A Toronto Raptors Slump? Ways It Could Get Worse Than Last Year

Sang NguyenCorrespondent ISeptember 24, 2008

Let me preface this article by stating that these are purely potentialities, and are not predictions.

The Toronto Raptors certainly had a busy offseason and coming off of that, their possible upside is certainly high. The Raptors solved their PG crisis, have more power down low, and their guard game is smooth—but with it all came a host of new potential problems.

Let's take a glance at what could possibly pull the Raptors organization below their less-than-stellar .500 season half a year ago.


1. Jermaine O'Neal

The gigantic elephant in the room is currently nestled on his knee. And stomping on it. I know it, you know, the entire sporting world knows it.

Getting rid of Ford for O'Neal was pretty much trading equal possibilities for injury. The downswing, though, is that with Rasho Nesterovic gone, O'Neal is essentially our de facto big man.  If his knees give out—which is a very real possibility—we don't have another big man to fall back on.

Chris Bosh is a pure power forward, and pushing him back into the Centre will only diminish him as the season goes on.  As for Andrea Bargnani...well, the less said about El Mago playing down low, the better.

I'd put the chances of O'Neal not finishing the season as high as 50 percent, and even if he does, this isn't the All-Star Jermaine O'Neal the Raptors are getting. It's the "I could've gone places if I didn't blow out my knee, grandchildren" O'Neal.


2. A true backup point guard

Roko Ukic? I'm sorry, but I still don't have much confidence in him. I've heard about his upside—here on this site, even—but nothing, absolutely nothing, I've seen him in has shown that there's that special spark, that extra something that will elevate him into becoming a solid threat as backup to Jose. He was a ghost during the Olympics.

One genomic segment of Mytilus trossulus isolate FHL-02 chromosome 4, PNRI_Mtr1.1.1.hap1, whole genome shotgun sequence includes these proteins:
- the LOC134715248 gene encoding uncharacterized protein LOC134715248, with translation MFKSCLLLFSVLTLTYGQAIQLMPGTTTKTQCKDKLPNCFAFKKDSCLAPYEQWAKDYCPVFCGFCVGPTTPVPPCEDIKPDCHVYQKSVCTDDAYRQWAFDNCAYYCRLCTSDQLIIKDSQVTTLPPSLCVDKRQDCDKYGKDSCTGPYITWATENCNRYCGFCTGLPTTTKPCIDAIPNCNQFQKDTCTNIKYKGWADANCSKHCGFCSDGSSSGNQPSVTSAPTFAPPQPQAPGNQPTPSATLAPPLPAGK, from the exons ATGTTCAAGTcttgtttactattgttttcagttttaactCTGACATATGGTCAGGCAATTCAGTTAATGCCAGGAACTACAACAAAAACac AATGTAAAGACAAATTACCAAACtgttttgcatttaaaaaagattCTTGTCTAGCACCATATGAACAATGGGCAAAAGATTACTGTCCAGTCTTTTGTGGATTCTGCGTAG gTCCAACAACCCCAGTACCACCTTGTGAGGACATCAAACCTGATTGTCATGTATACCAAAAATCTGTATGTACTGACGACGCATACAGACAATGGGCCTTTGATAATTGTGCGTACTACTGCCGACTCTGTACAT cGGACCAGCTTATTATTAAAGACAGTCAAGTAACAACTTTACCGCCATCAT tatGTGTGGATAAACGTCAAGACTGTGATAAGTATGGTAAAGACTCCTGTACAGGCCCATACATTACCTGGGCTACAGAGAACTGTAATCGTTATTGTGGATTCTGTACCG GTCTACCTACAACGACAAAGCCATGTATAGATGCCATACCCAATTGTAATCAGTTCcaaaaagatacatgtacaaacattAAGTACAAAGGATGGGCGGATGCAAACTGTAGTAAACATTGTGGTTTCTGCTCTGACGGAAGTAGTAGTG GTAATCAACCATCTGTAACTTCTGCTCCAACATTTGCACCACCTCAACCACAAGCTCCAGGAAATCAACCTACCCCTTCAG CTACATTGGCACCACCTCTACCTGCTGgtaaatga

I may be proven completely wrong, and I certainly hope so, but I have a feeling I won't be.

There's always Will Solomon, but from what I've seen of him so far he'll be little more than a butt to fill out the bench. The Raptors would have been better off keeping Darrick Martin than signing Solomon. I mean, Martin's already staying around as an informal coach, so why not just give him a jersey, too?

Fingers are crossed that Calderon gets through this season healthy.


3. Losing Carlos Delfino

Love him or hate him, you can't deny he brought a good—if streaky—shot.  He was fearless, plus, he looked like a fashion-model reject, which added much amusement. There was a reason he had among the most minutes for a bench player for the Raptors last season.

This wouldn't matter much if we had replaced him with someone of equal magnitude, but we signed nobodies. Of course, this opens up Kapono for more minutes, but he didn't exactly prove himself last season until it was too little, too late in the playoffs.

I still have my reservations about Kapono. Of course, Jamario Moon was developing into a nice shooter/slasher forward, but I'm still of the opinion he's too lanky to be all that imposing.


4. Speaking of Nobodies

Hassan Adams?  Nathan Jawai?  Will Solomon?

We have a league flunkout in Adams. I know, I know, Anthony Parker flunked out, too—but he went on to become a two time Euroleague MVP. Adams? He was a nobody on a no name Italian team. Though certainly a raw talent in high school, and a promising prospect in college, he's still the very definition of "untested." Only time will tell if Adams can take advantage of his new found opportunity.

Nathan Jawai isn't even the best player in the NBL, Australia's premier basketball league, so how is he going to handle playing in the NBA if (when?) O'Neal or even Bosh gets hurt? Short answer is he probably won't. Despite being the largest Raptor during the 2008 Vegas Summer League (at a whopping 285 pounds), he was all but invisible on the court. That's not exactly the dominating center the Raptors need.

Unlike the other two, Will Solomon has more experience than both Adams and Jawai put together, but he's still a middling talent at best. On the one hand you have the much needed third point guard, but on the other he's woefully undersized at only 180 lbs and already past his peak at 30 years of age. As I mentioned before, the Raptors probably would have been better served keeping Darrick Martin on the roster.

Ultimately, these guys were brought in as bench fillers, so heaven forbid more than two regulars get injured, because the season would go down the drain. Fast.


I know, the article seems to paint the Raptors in a rather negative light, but believe me when I say I DO expect them to garner a better season than last. They have enough pieces to do that. But if they do worse and (*gasp*) don't make the playoffs, it'll be for one or more of the reasons above.

And I wouldn't be surprised in the least.